She was Canada's U17 player of the year … twice - The Province


BY HOWARD TSUMURA

MONICA LAM-FEIST

SOCCER

SCHOOL: Sullivan Heights (Surrey)

FRESHMAN'S FUTURE: Wisconsin

Monica Lam-Feist's passport is really getting a workout these days.

"Germany, Mexico, Chile, China, just everywhere pretty much," the attack-minded soccer prodigy from Surrey's Sullivan Heights Secondary explains of the stamps her book is collecting. "Just traveling all over the world the last few years has been amazing with all of the cultural experiences."

And although she's called the Lower Mainland her home, it seems fitting that she discovered the game in her hometown of Summerland because whatever she does and wherever she goes, the sun seems to follow.

Consider that Lam-Feist was named the Canadian Soccer Association's national Under-17 Player of the Year in 2007 when she was a full year younger than the rest of the frontrunners. Then consider that she won the same award again in 2008 and there can be no argument as to who the most talented high school-aged female player in Canada is.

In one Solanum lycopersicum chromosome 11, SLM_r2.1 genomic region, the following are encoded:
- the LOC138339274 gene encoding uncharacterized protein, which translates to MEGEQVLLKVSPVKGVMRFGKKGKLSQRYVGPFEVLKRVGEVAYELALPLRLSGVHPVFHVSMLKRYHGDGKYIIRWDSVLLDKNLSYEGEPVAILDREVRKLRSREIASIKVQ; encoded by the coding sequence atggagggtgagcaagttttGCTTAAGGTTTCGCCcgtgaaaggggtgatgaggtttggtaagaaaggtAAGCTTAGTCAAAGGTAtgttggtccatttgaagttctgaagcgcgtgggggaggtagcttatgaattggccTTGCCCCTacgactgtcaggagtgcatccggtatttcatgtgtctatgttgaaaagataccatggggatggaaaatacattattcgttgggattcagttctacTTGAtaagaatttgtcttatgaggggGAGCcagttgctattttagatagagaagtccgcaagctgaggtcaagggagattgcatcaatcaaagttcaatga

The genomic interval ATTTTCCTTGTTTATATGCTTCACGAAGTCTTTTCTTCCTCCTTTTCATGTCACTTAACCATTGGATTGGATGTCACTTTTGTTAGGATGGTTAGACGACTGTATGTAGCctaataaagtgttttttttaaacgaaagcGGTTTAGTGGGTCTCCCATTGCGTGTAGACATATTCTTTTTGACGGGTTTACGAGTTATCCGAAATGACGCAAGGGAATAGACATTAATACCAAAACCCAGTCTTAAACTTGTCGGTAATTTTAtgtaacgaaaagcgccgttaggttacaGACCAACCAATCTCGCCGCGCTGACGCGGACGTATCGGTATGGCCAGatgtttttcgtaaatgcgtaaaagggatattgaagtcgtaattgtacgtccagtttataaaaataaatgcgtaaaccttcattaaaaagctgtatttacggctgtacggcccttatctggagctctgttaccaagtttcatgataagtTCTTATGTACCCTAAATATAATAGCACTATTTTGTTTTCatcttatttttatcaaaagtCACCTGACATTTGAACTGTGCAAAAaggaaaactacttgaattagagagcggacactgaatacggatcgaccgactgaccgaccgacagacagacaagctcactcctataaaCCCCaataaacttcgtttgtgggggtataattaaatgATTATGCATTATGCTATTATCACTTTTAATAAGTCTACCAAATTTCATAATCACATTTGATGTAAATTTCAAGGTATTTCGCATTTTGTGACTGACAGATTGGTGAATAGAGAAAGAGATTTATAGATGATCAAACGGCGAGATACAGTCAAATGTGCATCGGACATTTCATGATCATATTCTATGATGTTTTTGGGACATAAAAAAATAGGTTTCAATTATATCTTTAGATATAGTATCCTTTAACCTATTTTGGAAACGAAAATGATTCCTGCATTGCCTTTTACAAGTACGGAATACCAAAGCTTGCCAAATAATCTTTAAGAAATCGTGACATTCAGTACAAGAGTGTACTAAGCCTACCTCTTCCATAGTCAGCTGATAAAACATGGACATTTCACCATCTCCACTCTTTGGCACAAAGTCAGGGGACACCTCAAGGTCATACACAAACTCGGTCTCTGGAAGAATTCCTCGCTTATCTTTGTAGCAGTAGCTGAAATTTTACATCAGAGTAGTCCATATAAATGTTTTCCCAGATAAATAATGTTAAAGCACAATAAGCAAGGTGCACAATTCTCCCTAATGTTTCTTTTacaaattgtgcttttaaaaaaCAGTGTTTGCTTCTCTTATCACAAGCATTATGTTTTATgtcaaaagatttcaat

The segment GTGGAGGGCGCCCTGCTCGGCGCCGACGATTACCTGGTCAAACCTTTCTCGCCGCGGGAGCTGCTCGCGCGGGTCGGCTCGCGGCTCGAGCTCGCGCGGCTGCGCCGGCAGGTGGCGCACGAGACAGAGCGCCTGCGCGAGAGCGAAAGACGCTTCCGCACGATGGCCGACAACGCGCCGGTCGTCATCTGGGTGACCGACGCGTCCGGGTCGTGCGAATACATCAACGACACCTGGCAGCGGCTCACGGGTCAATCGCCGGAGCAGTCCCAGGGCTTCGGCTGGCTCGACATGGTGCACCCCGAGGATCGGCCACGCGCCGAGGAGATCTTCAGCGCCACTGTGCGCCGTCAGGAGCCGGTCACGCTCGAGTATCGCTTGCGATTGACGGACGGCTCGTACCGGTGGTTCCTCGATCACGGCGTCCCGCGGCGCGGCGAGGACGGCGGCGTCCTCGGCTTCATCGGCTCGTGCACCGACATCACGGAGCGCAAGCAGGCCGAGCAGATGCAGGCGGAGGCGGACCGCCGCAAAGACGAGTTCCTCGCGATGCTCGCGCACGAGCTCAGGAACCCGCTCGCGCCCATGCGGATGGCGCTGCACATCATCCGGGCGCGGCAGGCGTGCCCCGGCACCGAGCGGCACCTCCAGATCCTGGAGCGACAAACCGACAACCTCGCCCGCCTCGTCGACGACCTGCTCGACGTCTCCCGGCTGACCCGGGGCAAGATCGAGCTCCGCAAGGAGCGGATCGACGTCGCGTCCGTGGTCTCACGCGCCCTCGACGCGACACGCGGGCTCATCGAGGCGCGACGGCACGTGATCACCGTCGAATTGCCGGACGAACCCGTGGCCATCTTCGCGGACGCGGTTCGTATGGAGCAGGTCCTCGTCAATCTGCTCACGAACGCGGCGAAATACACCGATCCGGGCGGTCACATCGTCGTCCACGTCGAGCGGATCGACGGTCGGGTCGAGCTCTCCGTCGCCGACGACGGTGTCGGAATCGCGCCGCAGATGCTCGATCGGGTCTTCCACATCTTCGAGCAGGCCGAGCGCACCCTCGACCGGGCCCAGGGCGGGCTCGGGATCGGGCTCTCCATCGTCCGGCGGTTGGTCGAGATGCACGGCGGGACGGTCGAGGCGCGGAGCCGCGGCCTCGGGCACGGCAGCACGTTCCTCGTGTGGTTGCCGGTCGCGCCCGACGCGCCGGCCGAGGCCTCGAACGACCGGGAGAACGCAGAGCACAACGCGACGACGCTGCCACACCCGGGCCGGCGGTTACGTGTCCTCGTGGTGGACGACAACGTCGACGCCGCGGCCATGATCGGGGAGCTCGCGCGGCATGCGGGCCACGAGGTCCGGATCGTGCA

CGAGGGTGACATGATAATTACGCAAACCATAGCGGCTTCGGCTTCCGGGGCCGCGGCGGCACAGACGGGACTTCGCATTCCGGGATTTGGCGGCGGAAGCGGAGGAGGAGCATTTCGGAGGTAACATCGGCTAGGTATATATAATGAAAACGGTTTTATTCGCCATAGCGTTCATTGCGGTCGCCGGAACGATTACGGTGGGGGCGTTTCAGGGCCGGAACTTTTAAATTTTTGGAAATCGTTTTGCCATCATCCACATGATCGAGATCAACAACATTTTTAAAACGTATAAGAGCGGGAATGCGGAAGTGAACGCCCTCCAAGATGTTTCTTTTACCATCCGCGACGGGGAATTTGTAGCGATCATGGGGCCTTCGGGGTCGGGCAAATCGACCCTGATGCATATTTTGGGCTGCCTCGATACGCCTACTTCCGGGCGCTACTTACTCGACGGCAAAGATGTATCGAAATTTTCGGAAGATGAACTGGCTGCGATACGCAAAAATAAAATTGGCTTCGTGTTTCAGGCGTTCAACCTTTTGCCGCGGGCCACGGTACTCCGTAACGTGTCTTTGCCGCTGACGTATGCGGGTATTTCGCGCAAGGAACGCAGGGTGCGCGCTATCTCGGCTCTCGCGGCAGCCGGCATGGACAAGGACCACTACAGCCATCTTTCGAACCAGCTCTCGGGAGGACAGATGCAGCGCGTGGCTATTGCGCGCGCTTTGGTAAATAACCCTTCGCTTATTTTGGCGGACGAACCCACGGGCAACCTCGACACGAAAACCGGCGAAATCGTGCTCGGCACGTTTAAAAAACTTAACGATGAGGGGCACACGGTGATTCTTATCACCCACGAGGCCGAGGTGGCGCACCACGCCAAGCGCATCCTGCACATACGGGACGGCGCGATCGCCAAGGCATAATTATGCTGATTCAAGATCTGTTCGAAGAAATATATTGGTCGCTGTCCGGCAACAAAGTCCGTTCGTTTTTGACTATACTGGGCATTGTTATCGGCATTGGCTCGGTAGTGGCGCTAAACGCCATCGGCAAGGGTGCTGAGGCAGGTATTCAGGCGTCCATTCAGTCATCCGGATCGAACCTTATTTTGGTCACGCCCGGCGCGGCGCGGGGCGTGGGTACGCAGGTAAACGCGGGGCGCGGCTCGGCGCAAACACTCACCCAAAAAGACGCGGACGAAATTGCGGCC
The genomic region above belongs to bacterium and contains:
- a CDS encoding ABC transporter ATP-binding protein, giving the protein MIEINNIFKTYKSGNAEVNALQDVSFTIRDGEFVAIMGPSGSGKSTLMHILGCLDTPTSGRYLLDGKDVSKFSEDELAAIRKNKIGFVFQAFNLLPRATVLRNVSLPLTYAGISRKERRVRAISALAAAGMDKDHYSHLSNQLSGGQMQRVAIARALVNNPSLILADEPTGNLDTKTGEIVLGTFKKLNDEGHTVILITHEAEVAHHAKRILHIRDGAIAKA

"It was a surprise and an honor," the humble Lam-Feist says of winning the award in back-to-back years. "I just play the game because I love it, so to be recognized the top player two years in a row was amazing. It just blew me away."

One year ago, she was in Mexico helping Canada win the CONCACAF Under-20 title, scoring goals in each of the two opening matches. Then in November, she scored two goals for her country at the FIFA Under-20 World Cup in Chile.

"I think mentality is the most important thing," she says of being a goal scorer. "You have to want to score. I want to score and when I don't score, I get angry."

To that end, everything is going well because she's in her happy place. As she prepares to graduate from high school, Lam-Feist is again playing beyond her years as a member of the Vancouver Whitecaps. And in fall, she is off to begin her college career in the Big 10 at the University of Wisconsin.

"Originally, I would never have thought to go there because it's eastern, it's so far from home," says Lam-Feist. "But I visited the campus and it was gorgeous. It just felt right. I didn't want to see any more schools."

There, she is expecting to pursue an arts degree, with a potential eye to a major in either interior design or textile and apparel design.

"Other than soccer," she laughs, "it's shopping and fashion."

With a soccer career that can give her the world and a passport ready for the challenge, her kind of skill will surely never go out of fashion.

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